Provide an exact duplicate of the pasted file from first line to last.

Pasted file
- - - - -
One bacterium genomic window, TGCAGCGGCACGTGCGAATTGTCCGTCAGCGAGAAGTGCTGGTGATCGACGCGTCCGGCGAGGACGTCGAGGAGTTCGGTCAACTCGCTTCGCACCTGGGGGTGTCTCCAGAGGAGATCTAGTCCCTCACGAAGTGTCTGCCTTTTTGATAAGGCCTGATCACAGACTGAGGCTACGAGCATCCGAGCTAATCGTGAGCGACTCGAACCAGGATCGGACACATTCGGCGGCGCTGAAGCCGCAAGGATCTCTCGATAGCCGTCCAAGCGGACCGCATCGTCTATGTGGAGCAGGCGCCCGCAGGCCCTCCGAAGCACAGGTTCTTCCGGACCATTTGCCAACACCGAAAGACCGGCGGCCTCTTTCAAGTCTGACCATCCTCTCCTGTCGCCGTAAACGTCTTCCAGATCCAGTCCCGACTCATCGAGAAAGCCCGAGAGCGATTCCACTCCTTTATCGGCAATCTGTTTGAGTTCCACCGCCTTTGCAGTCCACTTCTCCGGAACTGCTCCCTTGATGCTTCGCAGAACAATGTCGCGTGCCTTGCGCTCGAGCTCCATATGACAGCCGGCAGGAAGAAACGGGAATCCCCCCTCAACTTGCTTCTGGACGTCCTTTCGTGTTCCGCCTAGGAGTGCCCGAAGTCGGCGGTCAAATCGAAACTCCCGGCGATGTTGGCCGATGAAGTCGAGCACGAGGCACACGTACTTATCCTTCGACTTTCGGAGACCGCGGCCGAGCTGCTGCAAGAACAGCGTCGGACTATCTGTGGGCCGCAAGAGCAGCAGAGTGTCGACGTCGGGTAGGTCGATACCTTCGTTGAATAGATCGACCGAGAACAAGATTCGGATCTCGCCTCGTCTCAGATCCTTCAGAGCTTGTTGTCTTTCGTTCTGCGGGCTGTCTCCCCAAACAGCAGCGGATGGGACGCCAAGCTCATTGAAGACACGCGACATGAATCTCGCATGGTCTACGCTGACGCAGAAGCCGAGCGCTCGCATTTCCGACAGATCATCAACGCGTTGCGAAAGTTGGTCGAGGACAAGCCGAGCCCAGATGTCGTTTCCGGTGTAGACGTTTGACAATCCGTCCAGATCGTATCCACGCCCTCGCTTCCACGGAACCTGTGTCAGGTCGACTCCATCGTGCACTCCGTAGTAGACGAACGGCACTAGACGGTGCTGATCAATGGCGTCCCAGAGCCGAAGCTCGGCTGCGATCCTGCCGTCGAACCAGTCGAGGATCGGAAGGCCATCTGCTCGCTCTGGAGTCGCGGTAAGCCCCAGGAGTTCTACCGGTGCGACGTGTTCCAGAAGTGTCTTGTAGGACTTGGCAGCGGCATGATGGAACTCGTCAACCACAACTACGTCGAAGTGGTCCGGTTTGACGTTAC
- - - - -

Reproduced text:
One bacterium genomic window, TGCAGCGGCACGTGCGAATTGTCCGTCAGCGAGAAGTGCTGGTGATCGACGCGTCCGGCGAGGACGTCGAGGAGTTCGGTCAACTCGCTTCGCACCTGGGGGTGTCTCCAGAGGAGATCTAGTCCCTCACGAAGTGTCTGCCTTTTTGATAAGGCCTGATCACAGACTGAGGCTACGAGCATCCGAGCTAATCGTGAGCGACTCGAACCAGGATCGGACACATTCGGCGGCGCTGAAGCCGCAAGGATCTCTCGATAGCCGTCCAAGCGGACCGCATCGTCTATGTGGAGCAGGCGCCCGCAGGCCCTCCGAAGCACAGGTTCTTCCGGACCATTTGCCAACACCGAAAGACCGGCGGCCTCTTTCAAGTCTGACCATCCTCTCCTGTCGCCGTAAACGTCTTCCAGATCCAGTCCCGACTCATCGAGAAAGCCCGAGAGCGATTCCACTCCTTTATCGGCAATCTGTTTGAGTTCCACCGCCTTTGCAGTCCACTTCTCCGGAACTGCTCCCTTGATGCTTCGCAGAACAATGTCGCGTGCCTTGCGCTCGAGCTCCATATGACAGCCGGCAGGAAGAAACGGGAATCCCCCCTCAACTTGCTTCTGGACGTCCTTTCGTGTTCCGCCTAGGAGTGCCCGAAGTCGGCGGTCAAATCGAAACTCCCGGCGATGTTGGCCGATGAAGTCGAGCACGAGGCACACGTACTTATCCTTCGACTTTCGGAGACCGCGGCCGAGCTGCTGCAAGAACAGCGTCGGACTATCTGTGGGCCGCAAGAGCAGCAGAGTGTCGACGTCGGGTAGGTCGATACCTTCGTTGAATAGATCGACCGAGAACAAGATTCGGATCTCGCCTCGTCTCAGATCCTTCAGAGCTTGTTGTCTTTCGTTCTGCGGGCTGTCTCCCCAAACAGCAGCGGATGGGACGCCAAGCTCATTGAAGACACGCGACATGAATCTCGCATGGTCTACGCTGACGCAGAAGCCGAGCGCTCGCATTTCCGACAGATCATCAACGCGTTGCGAAAGTTGGTCGAGGACAAGCCGAGCCCAGATGTCGTTTCCGGTGTAGACGTTTGACAATCCGTCCAGATCGTATCCACGCCCTCGCTTCCACGGAACCTGTGTCAGGTCGACTCCATCGTGCACTCCGTAGTAGACGAACGGCACTAGACGGTGCTGATCAATGGCGTCCCAGAGCCGAAGCTCGGCTGCGATCCTGCCGTCGAACCAGTCGAGGATCGGAAGGCCATCTGCTCGCTCTGGAGTCGCGGTAAGCCCCAGGAGTTCTACCGGTGCGACGTGTTCCAGAAGTGTCTTGTAGGACTTGGCAGCGGCATGATGGAACTCGTCAACCACAACTACGTCGAAGTGGTCCGGTTTGACGTTAC